- Fixed Vs. Variable Student Loan Rates
- Fixed vs. variable student loans: Which is best?
- When to choose a variable-rate loan
- Factors to consider
- Who is a fixed-rate student loan best for?
- Next steps
- Learn more:
- Variable vs Fixed Rate Student Loans: Which Should You Choose?
- Variable vs Fixed Rate Student Loans
- Federal Student Loans: Fixed Rate
- Private Student Loans: Variable or Fixed Rate
- How To Choose Variable or Fixed Rate
- How To Choose Between Fixed-Rate Vs. Variable-Rate Student Loans
- How Variable-Rate Loans Work
- Advantages of Variable-Rate Loans
- Downsides of Variable-Rate Loans
- How Fixed-Rate Loans Work
- Advantages of Fixed-Rate Loans
- Downsides of Fixed-Rate Loans
- Variable- or Fixed-Rate Student Loan: Which Should You Choose?
- When a Fixed-Rate Loan Is Best
- When a Variable-Rate Loan Is Best
- Fixed vs. Variable Student Loan Rates: Student Loan Refinancing
Fixed Vs. Variable Student Loan Rates
When you get a student loan, you might face the choice between fixed and variable interest rates. While the lowest interest rate available is important, whether or not your interest rate might change down the road also matters.
Fixed interest rates don’t change, while variable interest rates fluctuate. The right choice depends on the type of borrower you are, your future income and what you can reasonably afford to repay. Here’s the breakdown of variable versus fixed interest rates for student loans.
Fixed vs. variable student loans: Which is best?
Here are a few scenarios to consider when determining when to choose a fixed or variable student loan.
Fixed interest rates are rates that stay the same throughout the course of your student loan repayment term. The only time your interest rate will change is if you consolidate or refinance your student loans.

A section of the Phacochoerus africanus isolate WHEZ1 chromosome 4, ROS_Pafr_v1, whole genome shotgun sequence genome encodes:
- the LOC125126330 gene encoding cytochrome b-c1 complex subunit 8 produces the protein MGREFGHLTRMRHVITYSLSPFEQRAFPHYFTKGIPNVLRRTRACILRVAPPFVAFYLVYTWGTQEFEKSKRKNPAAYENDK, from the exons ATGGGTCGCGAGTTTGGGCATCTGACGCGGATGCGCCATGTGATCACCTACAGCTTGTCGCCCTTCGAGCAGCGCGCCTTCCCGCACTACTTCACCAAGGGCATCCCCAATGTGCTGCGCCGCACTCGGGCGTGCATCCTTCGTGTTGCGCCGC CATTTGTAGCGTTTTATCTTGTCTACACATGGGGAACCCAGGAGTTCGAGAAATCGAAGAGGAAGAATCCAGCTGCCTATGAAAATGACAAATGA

Fixed interest rates give you the same payment each month, which means that your budget remains consistent. All federal student loans have fixed interest rates, and fixed rates are typically an option with private lenders.
Here are some of the benefits of a fixed-rate student loan:
- Interest never changes. There are no surprises when it comes to fixed interest rates. Your interest rate never changes, so even if student loan interest rates rise due to market conditions, you’ll still benefit from the rate you took out initially.
- Repayment plan is consistent. Since student loans are typically repaid over the course of 10 or more years, you’ll be able to keep your monthly payment the same — which is especially helpful if you face income challenges.
When to choose a variable-rate loan
Variable interest rates are rates that fluctuate an index rate, the prime rate or the Libor. The interest rate changes, meaning your monthly payments could rise or fall an adjusted interest rate.
While you might start off paying a lower interest rate than you would with a fixed-interest loan, there’s a chance that you could have a higher interest rate later on.
Private student loans tend to offer variable interest rates along with fixed-interest options.
Here are some of the benefits of a variable-rate student loan:
- Rates are typically lower. Variable interest rates are often much lower than fixed interest rates, especially upon sign-up.
- Benefit from some market shifts. If interest rates drop, what happened in 2020, you will pay less on your loan. This is especially important if you can pay off your loan quickly, before interest rates rise again.
Factors to consider
While there are benefits to both fixed-rate and variable-rate student loans, there are a couple of factors that you should be aware of.
Things to watch out for with fixed-rate loans include:
- Typically higher starting rates. Since fixed interest never changes, the advertised rate for fixed rates is typically higher than that of variable rates.
- Can’t take advantage of rate drops. In environments where interest rates fall, people with variable rates will save a significant amount on their monthly payments, but people with fixed interest rates will still be tied to their higher rate.
Things to watch out for with variable-rate loans include:
- Possible volatile fluctuation. Since variable interest rates are tied to market conditions, you could see a higher interest rate than with a fixed interest rate for the same type of loan.
- Varying monthly payments. The higher your interest rate, the higher your payment, and your monthly balance may change from month to month.
Who is a fixed-rate student loan best for?